Monday, December 20, 2010

Dairy Fat and Diabetes

Introduction

Having access to embargoed news from the Annals of Internal Medicine is really fun. I get to report on important studies at the same time as the news media. But this week, I got my hands on a study that I'm not sure will be widely reported (Mozaffarian et al. Trans-palmitoleic Acid, Metabolic Risk Factors, and New-Onset Diabetes in US Adults. Ann Internal Med. 2010). Why? Because it suggests that dairy fat may protect against diabetes.

The lead author is Dr. Dariush Mozaffarian, whose meta-analysis of diet-heart controlled trials I recently criticized (1). I think this is a good opportunity for me to acknowledge that Dr. Mozaffarian and his colleagues have published some brave papers in the past that challenged conventional wisdom. For example, in a 2005 study, they found that postmenopausal women who ate the most saturated fat had the slowest rate of narrowing of their coronary arteries over time (2). It wasn't a popular finding but he has defended it. His colleague Dr. Walter Willett thinks dietary fat is fine (although he favors corn oil), whole eggs can be part of a healthy diet, and there are worse things than eating coconut from time to time. Dr. Willett is also a strong advocate of unrefined foods and home cooking, which I believe are two of the main pillars of healthy eating.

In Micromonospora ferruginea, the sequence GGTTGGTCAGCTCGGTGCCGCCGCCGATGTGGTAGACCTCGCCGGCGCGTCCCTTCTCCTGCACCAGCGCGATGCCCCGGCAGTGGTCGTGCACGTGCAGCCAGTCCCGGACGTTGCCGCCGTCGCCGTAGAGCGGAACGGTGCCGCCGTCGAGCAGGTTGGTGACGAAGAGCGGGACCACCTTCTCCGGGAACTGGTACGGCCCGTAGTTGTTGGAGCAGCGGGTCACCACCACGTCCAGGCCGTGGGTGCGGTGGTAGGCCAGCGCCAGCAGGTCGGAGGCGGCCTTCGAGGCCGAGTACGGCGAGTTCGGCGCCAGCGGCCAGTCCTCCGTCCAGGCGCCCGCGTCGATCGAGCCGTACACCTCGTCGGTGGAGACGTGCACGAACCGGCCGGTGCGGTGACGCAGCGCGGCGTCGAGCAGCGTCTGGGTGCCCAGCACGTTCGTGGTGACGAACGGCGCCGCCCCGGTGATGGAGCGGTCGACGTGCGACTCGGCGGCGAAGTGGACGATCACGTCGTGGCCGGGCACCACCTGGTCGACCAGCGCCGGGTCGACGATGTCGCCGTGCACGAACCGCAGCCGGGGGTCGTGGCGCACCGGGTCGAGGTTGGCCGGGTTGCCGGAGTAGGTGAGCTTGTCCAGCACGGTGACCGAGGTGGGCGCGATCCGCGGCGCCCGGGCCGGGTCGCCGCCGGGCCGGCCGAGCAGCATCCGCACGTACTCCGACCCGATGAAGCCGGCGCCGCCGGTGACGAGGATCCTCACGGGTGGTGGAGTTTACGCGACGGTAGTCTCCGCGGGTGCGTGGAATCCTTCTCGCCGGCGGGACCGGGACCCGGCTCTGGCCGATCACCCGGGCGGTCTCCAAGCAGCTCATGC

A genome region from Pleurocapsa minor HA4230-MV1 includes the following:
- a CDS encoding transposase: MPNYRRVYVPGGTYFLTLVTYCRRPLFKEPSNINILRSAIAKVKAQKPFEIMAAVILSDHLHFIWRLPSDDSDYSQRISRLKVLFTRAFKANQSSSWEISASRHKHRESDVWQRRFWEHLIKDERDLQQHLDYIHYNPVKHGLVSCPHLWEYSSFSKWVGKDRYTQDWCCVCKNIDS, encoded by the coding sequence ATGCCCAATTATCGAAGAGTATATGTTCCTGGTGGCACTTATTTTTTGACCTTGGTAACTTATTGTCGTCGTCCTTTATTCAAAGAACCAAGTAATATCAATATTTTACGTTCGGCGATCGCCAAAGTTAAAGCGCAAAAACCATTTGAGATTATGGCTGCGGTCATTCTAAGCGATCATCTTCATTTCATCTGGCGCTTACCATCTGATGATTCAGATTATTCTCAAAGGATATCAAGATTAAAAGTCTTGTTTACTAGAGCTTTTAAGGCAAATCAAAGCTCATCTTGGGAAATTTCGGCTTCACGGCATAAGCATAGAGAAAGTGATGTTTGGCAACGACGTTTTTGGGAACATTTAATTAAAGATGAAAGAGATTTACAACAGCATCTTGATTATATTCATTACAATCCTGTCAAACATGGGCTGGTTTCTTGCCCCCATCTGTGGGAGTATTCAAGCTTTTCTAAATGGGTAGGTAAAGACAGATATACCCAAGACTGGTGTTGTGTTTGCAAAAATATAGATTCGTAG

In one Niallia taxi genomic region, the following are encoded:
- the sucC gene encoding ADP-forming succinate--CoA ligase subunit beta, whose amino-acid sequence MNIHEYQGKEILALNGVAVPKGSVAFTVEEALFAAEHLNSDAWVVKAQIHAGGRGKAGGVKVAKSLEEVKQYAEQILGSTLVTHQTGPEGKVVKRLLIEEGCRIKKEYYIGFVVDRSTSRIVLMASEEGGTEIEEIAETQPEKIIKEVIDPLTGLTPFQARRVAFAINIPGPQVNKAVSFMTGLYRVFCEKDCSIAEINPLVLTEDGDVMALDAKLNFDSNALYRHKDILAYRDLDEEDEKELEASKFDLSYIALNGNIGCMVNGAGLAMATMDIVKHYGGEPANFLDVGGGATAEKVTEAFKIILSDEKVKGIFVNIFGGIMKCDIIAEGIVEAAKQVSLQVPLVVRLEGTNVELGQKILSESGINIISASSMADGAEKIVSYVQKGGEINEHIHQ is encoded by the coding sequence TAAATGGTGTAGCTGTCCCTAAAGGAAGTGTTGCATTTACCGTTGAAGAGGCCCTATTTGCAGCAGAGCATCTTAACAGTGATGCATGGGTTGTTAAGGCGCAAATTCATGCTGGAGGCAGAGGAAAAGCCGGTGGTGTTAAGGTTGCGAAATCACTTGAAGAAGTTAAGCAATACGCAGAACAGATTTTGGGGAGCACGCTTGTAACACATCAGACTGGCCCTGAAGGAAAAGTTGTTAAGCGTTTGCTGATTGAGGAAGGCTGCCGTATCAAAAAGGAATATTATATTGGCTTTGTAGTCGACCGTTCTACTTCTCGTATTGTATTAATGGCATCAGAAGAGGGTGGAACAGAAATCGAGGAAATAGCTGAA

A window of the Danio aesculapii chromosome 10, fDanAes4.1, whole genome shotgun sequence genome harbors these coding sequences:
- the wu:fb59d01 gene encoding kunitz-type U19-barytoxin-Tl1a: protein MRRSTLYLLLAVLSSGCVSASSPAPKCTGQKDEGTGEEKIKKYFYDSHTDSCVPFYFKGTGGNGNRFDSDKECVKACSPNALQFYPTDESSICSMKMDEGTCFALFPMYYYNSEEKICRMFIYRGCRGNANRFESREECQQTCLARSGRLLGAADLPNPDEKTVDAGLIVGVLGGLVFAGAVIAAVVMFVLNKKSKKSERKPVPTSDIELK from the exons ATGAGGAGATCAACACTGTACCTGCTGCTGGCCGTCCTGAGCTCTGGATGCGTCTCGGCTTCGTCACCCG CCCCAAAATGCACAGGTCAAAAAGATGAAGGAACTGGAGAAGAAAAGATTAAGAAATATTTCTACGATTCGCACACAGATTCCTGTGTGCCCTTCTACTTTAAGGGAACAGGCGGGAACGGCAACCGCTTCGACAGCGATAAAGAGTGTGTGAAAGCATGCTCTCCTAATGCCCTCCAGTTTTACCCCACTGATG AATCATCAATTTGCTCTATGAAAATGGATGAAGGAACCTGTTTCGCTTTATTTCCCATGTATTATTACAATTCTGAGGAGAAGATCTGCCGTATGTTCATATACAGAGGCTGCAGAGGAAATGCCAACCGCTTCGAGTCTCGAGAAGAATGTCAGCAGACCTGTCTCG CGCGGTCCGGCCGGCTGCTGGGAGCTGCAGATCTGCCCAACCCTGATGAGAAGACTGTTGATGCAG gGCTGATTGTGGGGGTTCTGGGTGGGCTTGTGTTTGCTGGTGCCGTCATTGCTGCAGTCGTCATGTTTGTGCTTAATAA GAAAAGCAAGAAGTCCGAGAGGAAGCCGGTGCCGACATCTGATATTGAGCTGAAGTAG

Let's hit the data


Investigators collected two measures of dairy fat intake in 3,736 Americans:
  1. 24 hour dietary recall questionnaires, six times. This records volunteers' food intake at the beginning of the study.
  2. Blood (plasma phospholipid) content of trans-palmitoleate. Dairy fat and red meat fat are virtually the only sources of this fatty acid, so it reflects the intake of these foods. Most of the trans-palmitoleate came from dairy in this study, although red meat was also a significant source.
After adjustment for confounding factors, trans-palmitoleate levels were associated with a smaller waist circumference, higher HDL cholesterol, lower serum triglycerides, lower C-reactive protein, lower fasting insulin and lower calculated insulin resistance. Furthermore, people with the highest trans-palmitoleate levels had 1/3 the risk of developing diabetes over the three years volunteers were followed. Keep in mind, however, that this is an observational study and does not prove that dairy fat prevents diabetes.